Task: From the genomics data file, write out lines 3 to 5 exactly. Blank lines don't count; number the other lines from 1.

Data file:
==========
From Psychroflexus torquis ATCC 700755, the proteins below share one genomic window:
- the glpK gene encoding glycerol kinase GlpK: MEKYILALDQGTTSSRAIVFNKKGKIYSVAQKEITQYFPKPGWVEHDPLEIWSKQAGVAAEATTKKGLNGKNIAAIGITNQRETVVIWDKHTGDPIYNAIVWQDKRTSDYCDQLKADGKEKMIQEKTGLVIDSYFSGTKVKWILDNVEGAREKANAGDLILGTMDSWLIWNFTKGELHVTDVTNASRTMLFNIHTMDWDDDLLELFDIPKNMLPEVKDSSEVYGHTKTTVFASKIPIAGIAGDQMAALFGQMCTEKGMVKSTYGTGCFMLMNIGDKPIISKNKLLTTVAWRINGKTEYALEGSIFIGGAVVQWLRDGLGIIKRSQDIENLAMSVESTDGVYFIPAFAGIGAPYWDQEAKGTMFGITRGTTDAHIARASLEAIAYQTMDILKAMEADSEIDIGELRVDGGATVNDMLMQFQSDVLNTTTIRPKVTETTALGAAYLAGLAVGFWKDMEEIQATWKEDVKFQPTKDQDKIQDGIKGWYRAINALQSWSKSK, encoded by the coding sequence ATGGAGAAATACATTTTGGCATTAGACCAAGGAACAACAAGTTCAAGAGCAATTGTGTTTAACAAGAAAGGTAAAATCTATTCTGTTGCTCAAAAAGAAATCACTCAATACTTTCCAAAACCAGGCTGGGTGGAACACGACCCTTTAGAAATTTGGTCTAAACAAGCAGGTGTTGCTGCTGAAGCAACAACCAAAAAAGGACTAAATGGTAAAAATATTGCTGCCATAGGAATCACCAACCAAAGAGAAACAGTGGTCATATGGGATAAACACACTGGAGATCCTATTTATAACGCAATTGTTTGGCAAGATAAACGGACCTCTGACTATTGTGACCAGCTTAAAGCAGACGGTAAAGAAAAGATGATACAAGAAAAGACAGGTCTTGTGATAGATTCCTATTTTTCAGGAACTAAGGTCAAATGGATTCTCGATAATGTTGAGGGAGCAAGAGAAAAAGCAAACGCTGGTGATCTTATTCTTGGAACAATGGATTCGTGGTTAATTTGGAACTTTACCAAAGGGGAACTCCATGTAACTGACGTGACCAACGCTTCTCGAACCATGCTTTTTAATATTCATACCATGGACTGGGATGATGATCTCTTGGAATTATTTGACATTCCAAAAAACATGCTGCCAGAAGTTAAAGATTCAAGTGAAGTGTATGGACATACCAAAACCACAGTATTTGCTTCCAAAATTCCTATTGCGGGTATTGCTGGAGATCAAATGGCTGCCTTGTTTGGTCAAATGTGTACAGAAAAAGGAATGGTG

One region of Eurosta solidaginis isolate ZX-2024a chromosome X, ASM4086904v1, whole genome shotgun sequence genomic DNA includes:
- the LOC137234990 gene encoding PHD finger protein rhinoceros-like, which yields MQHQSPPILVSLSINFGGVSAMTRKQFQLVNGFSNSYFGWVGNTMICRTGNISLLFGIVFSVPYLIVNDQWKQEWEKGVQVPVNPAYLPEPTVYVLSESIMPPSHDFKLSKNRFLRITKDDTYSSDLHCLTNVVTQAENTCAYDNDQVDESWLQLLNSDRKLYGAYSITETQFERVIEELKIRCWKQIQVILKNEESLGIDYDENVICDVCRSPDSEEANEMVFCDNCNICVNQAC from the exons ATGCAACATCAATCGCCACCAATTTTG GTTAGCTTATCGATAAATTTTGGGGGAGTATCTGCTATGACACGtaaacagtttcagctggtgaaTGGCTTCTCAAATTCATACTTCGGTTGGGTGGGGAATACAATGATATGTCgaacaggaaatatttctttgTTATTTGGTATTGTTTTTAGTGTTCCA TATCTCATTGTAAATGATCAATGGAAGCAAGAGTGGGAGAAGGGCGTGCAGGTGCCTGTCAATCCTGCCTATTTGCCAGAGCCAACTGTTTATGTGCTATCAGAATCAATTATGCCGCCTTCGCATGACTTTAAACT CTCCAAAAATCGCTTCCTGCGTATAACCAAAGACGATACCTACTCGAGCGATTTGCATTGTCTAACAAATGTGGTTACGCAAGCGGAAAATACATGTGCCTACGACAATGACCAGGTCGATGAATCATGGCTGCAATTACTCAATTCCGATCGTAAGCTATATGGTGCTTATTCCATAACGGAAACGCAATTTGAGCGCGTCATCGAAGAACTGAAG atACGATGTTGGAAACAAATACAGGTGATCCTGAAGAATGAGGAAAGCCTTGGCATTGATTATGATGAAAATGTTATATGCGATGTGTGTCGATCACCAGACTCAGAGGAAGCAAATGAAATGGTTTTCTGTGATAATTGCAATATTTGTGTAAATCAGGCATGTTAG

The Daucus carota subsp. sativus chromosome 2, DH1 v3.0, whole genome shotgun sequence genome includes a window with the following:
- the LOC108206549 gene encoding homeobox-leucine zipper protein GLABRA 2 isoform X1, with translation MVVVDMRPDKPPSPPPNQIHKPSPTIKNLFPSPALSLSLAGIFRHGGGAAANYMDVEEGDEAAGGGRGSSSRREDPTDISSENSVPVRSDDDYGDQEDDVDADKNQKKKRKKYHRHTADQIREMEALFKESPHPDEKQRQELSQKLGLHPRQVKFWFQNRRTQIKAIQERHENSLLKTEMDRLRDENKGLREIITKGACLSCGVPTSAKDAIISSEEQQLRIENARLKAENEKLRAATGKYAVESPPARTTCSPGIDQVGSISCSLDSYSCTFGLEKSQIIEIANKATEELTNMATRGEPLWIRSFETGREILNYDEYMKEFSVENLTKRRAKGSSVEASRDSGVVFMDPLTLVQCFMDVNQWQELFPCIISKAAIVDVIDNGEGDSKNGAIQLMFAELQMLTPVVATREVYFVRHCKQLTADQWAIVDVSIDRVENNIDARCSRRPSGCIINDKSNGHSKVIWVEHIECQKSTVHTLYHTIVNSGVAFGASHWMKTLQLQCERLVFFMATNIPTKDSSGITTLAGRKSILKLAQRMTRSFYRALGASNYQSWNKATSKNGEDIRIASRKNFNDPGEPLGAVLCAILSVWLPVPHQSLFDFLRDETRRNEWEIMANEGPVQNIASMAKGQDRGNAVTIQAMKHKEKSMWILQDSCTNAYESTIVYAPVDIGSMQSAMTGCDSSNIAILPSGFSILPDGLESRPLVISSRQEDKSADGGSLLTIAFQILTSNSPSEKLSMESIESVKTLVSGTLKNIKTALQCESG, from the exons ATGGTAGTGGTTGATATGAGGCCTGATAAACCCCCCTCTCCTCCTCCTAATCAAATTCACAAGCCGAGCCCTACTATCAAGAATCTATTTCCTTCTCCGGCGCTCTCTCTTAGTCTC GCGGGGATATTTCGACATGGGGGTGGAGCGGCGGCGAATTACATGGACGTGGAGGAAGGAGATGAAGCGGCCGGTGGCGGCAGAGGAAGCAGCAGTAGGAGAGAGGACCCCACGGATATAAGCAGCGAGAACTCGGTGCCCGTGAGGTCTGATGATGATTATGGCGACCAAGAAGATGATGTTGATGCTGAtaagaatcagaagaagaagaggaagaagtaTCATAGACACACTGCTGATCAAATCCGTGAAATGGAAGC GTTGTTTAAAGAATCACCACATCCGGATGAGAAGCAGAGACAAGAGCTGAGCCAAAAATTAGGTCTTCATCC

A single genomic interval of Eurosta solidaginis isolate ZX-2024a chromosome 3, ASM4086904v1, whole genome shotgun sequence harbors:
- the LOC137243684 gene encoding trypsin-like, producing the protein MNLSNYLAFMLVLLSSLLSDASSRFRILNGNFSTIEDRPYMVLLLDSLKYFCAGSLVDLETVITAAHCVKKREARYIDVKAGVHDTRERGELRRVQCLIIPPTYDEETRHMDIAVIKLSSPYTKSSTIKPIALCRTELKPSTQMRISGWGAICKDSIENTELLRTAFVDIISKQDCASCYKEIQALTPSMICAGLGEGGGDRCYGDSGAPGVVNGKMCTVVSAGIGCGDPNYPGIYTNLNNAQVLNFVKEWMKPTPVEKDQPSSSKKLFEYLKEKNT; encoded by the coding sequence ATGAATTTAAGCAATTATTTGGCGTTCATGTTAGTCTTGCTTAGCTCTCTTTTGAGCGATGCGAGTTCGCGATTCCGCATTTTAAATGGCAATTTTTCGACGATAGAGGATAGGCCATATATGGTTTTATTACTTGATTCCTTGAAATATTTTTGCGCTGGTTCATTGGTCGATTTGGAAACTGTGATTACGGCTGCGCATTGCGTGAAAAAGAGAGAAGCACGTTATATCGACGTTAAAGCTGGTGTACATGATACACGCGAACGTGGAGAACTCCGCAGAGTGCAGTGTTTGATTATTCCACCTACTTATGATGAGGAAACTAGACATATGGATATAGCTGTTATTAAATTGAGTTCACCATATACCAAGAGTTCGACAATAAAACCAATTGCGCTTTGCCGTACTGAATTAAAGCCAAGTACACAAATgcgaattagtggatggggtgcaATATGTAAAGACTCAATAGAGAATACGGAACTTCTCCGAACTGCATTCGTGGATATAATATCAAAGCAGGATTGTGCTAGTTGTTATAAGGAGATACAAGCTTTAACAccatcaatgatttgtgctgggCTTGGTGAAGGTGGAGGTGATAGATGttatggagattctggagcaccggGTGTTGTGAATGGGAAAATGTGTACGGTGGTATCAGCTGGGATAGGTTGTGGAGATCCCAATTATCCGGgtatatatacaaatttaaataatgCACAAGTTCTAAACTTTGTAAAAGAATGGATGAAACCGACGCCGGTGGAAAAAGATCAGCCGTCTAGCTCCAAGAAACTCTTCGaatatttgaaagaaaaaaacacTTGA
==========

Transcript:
One region of Eurosta solidaginis isolate ZX-2024a chromosome X, ASM4086904v1, whole genome shotgun sequence genomic DNA includes:
- the LOC137234990 gene encoding PHD finger protein rhinoceros-like, which yields MQHQSPPILVSLSINFGGVSAMTRKQFQLVNGFSNSYFGWVGNTMICRTGNISLLFGIVFSVPYLIVNDQWKQEWEKGVQVPVNPAYLPEPTVYVLSESIMPPSHDFKLSKNRFLRITKDDTYSSDLHCLTNVVTQAENTCAYDNDQVDESWLQLLNSDRKLYGAYSITETQFERVIEELKIRCWKQIQVILKNEESLGIDYDENVICDVCRSPDSEEANEMVFCDNCNICVNQAC from the exons ATGCAACATCAATCGCCACCAATTTTG GTTAGCTTATCGATAAATTTTGGGGGAGTATCTGCTATGACACGtaaacagtttcagctggtgaaTGGCTTCTCAAATTCATACTTCGGTTGGGTGGGGAATACAATGATATGTCgaacaggaaatatttctttgTTATTTGGTATTGTTTTTAGTGTTCCA TATCTCATTGTAAATGATCAATGGAAGCAAGAGTGGGAGAAGGGCGTGCAGGTGCCTGTCAATCCTGCCTATTTGCCAGAGCCAACTGTTTATGTGCTATCAGAATCAATTATGCCGCCTTCGCATGACTTTAAACT CTCCAAAAATCGCTTCCTGCGTATAACCAAAGACGATACCTACTCGAGCGATTTGCATTGTCTAACAAATGTGGTTACGCAAGCGGAAAATACATGTGCCTACGACAATGACCAGGTCGATGAATCATGGCTGCAATTACTCAATTCCGATCGTAAGCTATATGGTGCTTATTCCATAACGGAAACGCAATTTGAGCGCGTCATCGAAGAACTGAAG atACGATGTTGGAAACAAATACAGGTGATCCTGAAGAATGAGGAAAGCCTTGGCATTGATTATGATGAAAATGTTATATGCGATGTGTGTCGATCACCAGACTCAGAGGAAGCAAATGAAATGGTTTTCTGTGATAATTGCAATATTTGTGTAAATCAGGCATGTTAG

The Daucus carota subsp. sativus chromosome 2, DH1 v3.0, whole genome shotgun sequence genome includes a window with the following: